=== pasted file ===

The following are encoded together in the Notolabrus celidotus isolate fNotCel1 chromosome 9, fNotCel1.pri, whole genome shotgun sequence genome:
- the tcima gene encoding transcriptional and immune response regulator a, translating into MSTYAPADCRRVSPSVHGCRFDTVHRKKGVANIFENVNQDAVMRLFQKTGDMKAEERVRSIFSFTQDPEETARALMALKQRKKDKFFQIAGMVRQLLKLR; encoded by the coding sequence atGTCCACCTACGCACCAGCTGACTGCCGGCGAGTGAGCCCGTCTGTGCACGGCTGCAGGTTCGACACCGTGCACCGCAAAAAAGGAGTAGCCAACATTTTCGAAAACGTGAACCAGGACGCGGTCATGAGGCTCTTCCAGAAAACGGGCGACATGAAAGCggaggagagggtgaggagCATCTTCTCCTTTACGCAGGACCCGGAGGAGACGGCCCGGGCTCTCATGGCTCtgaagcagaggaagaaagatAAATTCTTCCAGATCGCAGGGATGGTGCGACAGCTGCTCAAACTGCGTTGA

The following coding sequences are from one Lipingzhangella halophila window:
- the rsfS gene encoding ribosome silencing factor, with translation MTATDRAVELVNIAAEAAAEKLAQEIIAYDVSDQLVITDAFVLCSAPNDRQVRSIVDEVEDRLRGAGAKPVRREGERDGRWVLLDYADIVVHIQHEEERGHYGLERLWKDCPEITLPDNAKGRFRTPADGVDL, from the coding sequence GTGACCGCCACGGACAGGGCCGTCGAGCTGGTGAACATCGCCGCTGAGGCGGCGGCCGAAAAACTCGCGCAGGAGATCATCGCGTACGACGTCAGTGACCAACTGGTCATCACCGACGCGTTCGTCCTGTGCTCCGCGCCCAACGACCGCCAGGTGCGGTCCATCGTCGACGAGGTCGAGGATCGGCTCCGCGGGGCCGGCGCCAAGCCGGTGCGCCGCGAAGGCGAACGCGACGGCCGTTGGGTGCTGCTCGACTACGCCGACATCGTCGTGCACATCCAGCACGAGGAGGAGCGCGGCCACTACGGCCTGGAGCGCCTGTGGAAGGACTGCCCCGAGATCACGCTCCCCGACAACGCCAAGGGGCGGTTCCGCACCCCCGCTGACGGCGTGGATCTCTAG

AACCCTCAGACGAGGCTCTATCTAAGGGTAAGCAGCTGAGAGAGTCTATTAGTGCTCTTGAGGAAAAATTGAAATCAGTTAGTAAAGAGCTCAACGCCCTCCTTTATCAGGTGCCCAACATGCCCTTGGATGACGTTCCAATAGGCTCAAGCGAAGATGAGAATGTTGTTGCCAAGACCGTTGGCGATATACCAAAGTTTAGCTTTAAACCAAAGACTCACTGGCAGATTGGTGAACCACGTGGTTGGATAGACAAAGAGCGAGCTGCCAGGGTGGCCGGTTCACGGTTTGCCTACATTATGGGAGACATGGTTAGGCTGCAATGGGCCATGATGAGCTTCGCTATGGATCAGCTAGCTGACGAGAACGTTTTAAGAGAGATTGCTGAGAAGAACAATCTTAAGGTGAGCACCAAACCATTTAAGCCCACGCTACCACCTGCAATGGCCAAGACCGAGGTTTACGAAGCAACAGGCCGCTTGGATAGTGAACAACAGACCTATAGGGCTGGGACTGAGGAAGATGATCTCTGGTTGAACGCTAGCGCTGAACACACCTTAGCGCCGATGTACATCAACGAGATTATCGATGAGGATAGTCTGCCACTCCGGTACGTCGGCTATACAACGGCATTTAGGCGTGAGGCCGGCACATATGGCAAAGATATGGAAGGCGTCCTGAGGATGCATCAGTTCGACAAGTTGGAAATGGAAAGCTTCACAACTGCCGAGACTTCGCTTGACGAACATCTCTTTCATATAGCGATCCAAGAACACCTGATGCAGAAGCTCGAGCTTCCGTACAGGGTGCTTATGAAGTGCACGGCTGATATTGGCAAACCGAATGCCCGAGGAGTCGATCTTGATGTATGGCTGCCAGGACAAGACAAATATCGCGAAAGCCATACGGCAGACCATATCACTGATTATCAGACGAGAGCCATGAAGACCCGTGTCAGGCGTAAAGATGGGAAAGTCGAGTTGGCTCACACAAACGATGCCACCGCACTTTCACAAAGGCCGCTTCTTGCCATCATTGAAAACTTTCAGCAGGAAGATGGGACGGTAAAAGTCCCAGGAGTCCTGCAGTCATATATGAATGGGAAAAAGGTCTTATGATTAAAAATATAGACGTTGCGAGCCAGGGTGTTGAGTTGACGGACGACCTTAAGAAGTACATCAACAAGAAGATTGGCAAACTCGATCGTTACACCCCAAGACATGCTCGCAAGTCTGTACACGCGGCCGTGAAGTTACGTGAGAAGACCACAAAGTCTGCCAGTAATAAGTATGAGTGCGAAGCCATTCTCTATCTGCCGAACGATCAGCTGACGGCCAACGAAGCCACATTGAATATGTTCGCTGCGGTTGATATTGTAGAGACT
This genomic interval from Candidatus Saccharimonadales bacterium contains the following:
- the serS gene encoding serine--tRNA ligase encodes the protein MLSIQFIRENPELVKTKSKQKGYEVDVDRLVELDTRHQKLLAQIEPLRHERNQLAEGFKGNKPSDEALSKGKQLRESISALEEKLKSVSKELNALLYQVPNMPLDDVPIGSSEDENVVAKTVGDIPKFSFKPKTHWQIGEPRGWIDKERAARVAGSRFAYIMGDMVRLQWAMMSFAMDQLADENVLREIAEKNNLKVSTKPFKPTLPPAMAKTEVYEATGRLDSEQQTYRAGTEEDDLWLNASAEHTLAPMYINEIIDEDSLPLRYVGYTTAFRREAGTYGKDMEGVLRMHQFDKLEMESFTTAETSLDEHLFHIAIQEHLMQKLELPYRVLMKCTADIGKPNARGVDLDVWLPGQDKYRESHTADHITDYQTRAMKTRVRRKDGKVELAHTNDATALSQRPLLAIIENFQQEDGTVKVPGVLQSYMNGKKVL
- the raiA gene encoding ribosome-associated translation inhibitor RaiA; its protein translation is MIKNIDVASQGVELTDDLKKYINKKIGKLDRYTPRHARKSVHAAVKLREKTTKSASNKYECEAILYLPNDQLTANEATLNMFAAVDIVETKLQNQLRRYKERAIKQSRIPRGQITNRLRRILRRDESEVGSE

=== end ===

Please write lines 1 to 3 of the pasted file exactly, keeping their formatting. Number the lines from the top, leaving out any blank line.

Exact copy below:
The following are encoded together in the Notolabrus celidotus isolate fNotCel1 chromosome 9, fNotCel1.pri, whole genome shotgun sequence genome:
- the tcima gene encoding transcriptional and immune response regulator a, translating into MSTYAPADCRRVSPSVHGCRFDTVHRKKGVANIFENVNQDAVMRLFQKTGDMKAEERVRSIFSFTQDPEETARALMALKQRKKDKFFQIAGMVRQLLKLR; encoded by the coding sequence atGTCCACCTACGCACCAGCTGACTGCCGGCGAGTGAGCCCGTCTGTGCACGGCTGCAGGTTCGACACCGTGCACCGCAAAAAAGGAGTAGCCAACATTTTCGAAAACGTGAACCAGGACGCGGTCATGAGGCTCTTCCAGAAAACGGGCGACATGAAAGCggaggagagggtgaggagCATCTTCTCCTTTACGCAGGACCCGGAGGAGACGGCCCGGGCTCTCATGGCTCtgaagcagaggaagaaagatAAATTCTTCCAGATCGCAGGGATGGTGCGACAGCTGCTCAAACTGCGTTGA

The following coding sequences are from one Lipingzhangella halophila window: